I don’t know how old I was when I fell in love with music, but I was young. I don’t remember a time when there was not music in my house. As a child I heard a lot of the Beatles and Beach Boys, Elvis and Neil Diamond. I remember driving on winter days with my Dad, heater cranked up, windows down rocking out to Roy Orbison. In second grade my favorite aunt took me to see the first concert I chose to go to on my own – The Stray Cats. I was certain at the young age of seven that I would grow up to marry Brian Setzer. I blame him for my undeniable attraction to musicians. It is clearly his fault that I grew up to marry a man who sings and plays guitar. I won’t even mention the fact that they both have killer hair and to die for eyes.
Almost every memory I have in life has a song or a band attached to it. I remember the Christmas I got my first bike whenever I hear “Surfin’ Safari” and the time I was brought home at 3 am by the police when I hear the Talking Heads. Violent Femmes remind me of dropping in on a half pipe on my hot pink Steve Caballero board, eating the ramp and bleeding all over my favorite Descendents t-shirt. “Jesus Saves” by Slayer reminds me of getting caught skipping school as a sophomore and Ministry brings me back to my senior prom. My life has always had it’s own soundtrack running behind the scenes.
My favorite music has always been fast, loud and angry. Even as a kid I couldn’t stomach pop music. I didn’t want to hear vapid lyrics about dancing and falling in love. I wanted substance. By the time I was a teenager I wanted to scream about social injustice and being marginalized. I was drawn to the music that expressed how I was feeling. I knew I was different from my peers by the time I was eight years old. I rode a motorcycle and performed daredevil tricks on my banana yellow Schwin. I wore muscle shirts and jeans instead of polos and cardigans like my classmates. My rejection of all things mainstream became more fierce as my teenage years approached. This is when I began my life long love affair with punk rock.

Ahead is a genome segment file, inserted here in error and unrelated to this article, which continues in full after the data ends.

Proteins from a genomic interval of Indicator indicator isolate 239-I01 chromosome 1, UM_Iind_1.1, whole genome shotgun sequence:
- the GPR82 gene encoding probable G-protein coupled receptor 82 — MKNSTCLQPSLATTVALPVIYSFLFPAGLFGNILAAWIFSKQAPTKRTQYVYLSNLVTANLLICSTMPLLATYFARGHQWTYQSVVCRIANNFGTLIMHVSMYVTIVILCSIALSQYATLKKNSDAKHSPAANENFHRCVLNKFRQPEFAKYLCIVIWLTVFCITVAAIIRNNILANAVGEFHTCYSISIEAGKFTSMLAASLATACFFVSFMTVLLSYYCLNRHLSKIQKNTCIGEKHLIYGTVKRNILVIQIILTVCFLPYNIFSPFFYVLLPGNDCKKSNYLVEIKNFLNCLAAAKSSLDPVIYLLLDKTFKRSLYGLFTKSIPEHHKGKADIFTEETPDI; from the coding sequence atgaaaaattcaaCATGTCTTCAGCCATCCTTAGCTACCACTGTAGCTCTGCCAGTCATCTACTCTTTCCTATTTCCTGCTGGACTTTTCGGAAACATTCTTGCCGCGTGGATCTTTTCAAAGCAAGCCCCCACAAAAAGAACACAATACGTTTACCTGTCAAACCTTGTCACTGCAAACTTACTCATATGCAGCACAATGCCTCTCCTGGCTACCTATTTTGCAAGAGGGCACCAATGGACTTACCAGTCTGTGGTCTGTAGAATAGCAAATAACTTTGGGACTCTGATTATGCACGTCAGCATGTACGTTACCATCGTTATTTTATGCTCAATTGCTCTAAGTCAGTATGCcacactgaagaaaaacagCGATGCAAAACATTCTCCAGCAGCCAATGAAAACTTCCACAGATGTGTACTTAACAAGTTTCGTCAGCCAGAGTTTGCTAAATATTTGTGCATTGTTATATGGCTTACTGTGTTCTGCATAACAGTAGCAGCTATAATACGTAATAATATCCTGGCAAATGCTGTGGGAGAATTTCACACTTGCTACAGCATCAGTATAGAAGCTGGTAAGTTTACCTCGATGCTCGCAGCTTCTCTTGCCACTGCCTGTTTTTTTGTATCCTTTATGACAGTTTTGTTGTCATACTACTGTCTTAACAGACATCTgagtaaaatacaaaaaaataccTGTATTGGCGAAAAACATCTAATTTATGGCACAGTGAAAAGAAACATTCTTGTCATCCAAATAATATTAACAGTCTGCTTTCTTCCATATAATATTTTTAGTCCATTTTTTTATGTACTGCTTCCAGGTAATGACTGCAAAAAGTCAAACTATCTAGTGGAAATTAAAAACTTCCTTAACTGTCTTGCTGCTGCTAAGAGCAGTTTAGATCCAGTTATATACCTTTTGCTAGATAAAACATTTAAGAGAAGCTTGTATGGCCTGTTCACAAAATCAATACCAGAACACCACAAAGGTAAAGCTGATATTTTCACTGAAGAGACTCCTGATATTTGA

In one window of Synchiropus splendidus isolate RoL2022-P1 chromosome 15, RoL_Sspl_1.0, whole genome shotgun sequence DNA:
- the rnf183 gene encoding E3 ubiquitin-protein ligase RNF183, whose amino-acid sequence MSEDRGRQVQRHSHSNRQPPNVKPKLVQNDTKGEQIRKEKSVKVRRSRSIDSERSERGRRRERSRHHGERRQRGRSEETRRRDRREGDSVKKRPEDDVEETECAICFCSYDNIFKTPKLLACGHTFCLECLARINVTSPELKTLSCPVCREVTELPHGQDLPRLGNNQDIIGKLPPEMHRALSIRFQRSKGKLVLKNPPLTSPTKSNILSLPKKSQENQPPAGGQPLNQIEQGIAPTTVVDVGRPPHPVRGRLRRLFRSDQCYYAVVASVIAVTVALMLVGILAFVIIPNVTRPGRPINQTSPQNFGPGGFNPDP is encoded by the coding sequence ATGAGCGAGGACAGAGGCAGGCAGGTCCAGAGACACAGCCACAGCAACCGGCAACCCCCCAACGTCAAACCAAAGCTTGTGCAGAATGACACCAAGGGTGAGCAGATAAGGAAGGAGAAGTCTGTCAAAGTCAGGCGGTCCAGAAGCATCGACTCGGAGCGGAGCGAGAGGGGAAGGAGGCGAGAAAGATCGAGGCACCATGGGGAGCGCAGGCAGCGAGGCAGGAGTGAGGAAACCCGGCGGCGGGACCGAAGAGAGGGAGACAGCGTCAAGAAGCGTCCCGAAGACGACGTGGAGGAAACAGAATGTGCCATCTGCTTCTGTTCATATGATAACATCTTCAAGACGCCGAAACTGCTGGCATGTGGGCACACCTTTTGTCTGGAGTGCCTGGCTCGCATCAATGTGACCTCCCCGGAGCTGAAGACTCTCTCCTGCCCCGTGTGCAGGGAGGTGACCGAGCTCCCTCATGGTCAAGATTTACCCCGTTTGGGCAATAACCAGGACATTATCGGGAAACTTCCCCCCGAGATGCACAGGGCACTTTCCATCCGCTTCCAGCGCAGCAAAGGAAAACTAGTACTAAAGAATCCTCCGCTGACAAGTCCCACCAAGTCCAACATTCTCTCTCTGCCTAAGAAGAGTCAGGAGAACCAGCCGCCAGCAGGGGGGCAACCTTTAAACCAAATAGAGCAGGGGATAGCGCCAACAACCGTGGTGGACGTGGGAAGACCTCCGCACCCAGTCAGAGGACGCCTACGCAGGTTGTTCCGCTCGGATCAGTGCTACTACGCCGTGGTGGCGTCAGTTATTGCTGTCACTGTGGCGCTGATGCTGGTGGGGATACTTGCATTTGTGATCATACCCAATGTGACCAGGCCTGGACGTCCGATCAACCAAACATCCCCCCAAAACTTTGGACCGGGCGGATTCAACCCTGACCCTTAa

Punk has been compared to the mafia, in that once you are in, you are in for life. It’s not a genre or style, it’s something that seeps into your bones and becomes part of your very being. To me it is like a religion. Listening to Black Flag gives me the same sense of belonging as reading the Bible or listening to a lecture by the Dalai Lama. My places of worship are St. Andrew’s Hall and the Magic Stick watching Negative Approach or Refused. The difference is that you leave these holy grounds sweaty and possibly with a new t-shirt that smells vaguely like dirt and gasoline.
I spent quite a few years trying to be something that didn’t suit me. I will never do that again. I had forgotten for awhile that I am and will always be a punk rock kid deep down in my soul. I will never really fit in with the people around me and that is okay. I am who I am because somewhere long ago I became aware that being myself was more important than fitting in. Believing in myself has always been all I have ever needed. I don’t need anyone else’s approval.
I am watching my daughter learn these lessons today. She told her Dad yesterday that the kids in school think she is weird and they just look at her when she talks about the things she does at home, mouths agape. He told her that one day she will come to appreciate all of the things we do at home, from jamming to punk rock in the basement to sitting around creating art together. We are a little weird and there is nothing that’s going to change that. That’s okay. One day she is going to look back at our time together in the same way I look back at jumping on a motorcycle at three years old with my Dad and picking up a skateboard at thirteen. One day punk rock is going to seep into her bones too and she will remember the times we took her to the Warped tour and to see the Interrupters. I have no doubt that one day she is going to do great things and that starts with being herself no matter what anyone else thinks.